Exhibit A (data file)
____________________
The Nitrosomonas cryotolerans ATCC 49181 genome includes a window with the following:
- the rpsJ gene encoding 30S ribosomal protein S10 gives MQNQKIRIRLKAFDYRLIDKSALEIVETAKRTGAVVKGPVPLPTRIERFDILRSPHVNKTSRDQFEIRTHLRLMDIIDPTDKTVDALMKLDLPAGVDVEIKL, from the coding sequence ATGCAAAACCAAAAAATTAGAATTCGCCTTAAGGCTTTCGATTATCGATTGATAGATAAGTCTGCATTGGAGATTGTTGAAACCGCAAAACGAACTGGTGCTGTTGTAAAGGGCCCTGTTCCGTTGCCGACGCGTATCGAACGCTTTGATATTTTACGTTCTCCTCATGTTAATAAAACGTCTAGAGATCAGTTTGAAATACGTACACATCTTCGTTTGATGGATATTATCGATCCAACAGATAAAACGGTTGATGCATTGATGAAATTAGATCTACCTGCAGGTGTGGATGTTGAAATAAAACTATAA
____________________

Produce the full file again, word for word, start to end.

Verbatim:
The Nitrosomonas cryotolerans ATCC 49181 genome includes a window with the following:
- the rpsJ gene encoding 30S ribosomal protein S10 gives MQNQKIRIRLKAFDYRLIDKSALEIVETAKRTGAVVKGPVPLPTRIERFDILRSPHVNKTSRDQFEIRTHLRLMDIIDPTDKTVDALMKLDLPAGVDVEIKL, from the coding sequence ATGCAAAACCAAAAAATTAGAATTCGCCTTAAGGCTTTCGATTATCGATTGATAGATAAGTCTGCATTGGAGATTGTTGAAACCGCAAAACGAACTGGTGCTGTTGTAAAGGGCCCTGTTCCGTTGCCGACGCGTATCGAACGCTTTGATATTTTACGTTCTCCTCATGTTAATAAAACGTCTAGAGATCAGTTTGAAATACGTACACATCTTCGTTTGATGGATATTATCGATCCAACAGATAAAACGGTTGATGCATTGATGAAATTAGATCTACCTGCAGGTGTGGATGTTGAAATAAAACTATAA